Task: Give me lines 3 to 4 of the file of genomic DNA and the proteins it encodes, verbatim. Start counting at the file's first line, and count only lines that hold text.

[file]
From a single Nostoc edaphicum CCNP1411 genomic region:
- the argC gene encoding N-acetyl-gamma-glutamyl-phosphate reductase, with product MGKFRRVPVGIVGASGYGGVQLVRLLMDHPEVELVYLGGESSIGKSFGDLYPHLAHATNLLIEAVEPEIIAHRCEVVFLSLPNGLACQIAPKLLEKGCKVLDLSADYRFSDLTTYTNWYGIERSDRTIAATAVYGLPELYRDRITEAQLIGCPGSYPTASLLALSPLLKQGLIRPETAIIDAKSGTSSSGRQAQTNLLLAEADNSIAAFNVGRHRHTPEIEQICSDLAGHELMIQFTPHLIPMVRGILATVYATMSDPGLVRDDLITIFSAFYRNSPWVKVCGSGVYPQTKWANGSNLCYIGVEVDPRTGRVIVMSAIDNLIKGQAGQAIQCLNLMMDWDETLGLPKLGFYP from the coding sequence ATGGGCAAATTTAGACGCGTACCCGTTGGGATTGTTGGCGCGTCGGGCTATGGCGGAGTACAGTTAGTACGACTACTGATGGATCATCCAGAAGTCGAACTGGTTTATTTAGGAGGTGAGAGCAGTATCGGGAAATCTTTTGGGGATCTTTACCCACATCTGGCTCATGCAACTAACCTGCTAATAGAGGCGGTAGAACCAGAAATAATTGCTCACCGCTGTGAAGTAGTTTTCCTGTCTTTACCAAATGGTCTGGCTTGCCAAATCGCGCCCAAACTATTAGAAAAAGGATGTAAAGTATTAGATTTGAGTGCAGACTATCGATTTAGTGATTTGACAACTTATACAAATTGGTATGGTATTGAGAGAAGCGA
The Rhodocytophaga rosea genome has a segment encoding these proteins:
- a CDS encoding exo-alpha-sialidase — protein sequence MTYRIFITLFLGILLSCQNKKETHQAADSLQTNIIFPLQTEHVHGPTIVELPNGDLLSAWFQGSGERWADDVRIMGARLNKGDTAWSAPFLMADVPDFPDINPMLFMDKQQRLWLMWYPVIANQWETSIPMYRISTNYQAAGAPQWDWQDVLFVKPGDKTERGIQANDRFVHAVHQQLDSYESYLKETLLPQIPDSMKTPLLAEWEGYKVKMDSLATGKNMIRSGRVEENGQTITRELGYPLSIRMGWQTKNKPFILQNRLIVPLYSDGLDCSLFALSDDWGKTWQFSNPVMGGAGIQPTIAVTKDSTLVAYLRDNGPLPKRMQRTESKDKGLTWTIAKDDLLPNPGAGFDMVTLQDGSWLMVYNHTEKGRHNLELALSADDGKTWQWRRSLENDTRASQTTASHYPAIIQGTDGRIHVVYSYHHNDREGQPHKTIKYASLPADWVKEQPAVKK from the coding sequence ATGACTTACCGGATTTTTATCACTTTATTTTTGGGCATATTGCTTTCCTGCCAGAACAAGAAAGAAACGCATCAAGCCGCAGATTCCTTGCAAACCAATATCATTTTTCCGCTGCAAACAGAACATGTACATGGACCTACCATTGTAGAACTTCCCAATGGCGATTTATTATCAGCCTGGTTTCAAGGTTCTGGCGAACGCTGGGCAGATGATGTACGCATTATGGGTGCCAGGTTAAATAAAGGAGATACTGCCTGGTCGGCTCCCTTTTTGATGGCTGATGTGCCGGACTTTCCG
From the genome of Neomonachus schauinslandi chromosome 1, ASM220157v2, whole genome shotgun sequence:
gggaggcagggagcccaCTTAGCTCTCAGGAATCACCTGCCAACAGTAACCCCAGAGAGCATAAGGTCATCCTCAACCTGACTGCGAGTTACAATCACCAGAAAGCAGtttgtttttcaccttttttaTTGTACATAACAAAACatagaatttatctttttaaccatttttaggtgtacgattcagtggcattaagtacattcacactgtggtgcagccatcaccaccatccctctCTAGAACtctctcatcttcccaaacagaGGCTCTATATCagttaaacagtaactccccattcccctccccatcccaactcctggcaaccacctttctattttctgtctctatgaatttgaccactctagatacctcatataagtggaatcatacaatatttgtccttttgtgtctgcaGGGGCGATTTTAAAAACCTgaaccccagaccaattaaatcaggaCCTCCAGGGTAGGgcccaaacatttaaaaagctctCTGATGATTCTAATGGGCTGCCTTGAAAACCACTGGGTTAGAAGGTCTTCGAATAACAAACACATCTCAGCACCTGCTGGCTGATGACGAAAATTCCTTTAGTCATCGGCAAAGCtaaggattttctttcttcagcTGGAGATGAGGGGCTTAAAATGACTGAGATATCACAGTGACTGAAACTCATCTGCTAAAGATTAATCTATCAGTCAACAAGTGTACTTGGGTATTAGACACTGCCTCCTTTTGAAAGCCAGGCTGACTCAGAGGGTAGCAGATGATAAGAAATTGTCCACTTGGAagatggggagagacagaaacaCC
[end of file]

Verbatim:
The Rhodocytophaga rosea genome has a segment encoding these proteins:
- a CDS encoding exo-alpha-sialidase — protein sequence MTYRIFITLFLGILLSCQNKKETHQAADSLQTNIIFPLQTEHVHGPTIVELPNGDLLSAWFQGSGERWADDVRIMGARLNKGDTAWSAPFLMADVPDFPDINPMLFMDKQQRLWLMWYPVIANQWETSIPMYRISTNYQAAGAPQWDWQDVLFVKPGDKTERGIQANDRFVHAVHQQLDSYESYLKETLLPQIPDSMKTPLLAEWEGYKVKMDSLATGKNMIRSGRVEENGQTITRELGYPLSIRMGWQTKNKPFILQNRLIVPLYSDGLDCSLFALSDDWGKTWQFSNPVMGGAGIQPTIAVTKDSTLVAYLRDNGPLPKRMQRTESKDKGLTWTIAKDDLLPNPGAGFDMVTLQDGSWLMVYNHTEKGRHNLELALSADDGKTWQWRRSLENDTRASQTTASHYPAIIQGTDGRIHVVYSYHHNDREGQPHKTIKYASLPADWVKEQPAVKK from the coding sequence ATGACTTACCGGATTTTTATCACTTTATTTTTGGGCATATTGCTTTCCTGCCAGAACAAGAAAGAAACGCATCAAGCCGCAGATTCCTTGCAAACCAATATCATTTTTCCGCTGCAAACAGAACATGTACATGGACCTACCATTGTAGAACTTCCCAATGGCGATTTATTATCAGCCTGGTTTCAAGGTTCTGGCGAACGCTGGGCAGATGATGTACGCATTATGGGTGCCAGGTTAAATAAAGGAGATACTGCCTGGTCGGCTCCCTTTTTGATGGCTGATGTGCCGGACTTTCCG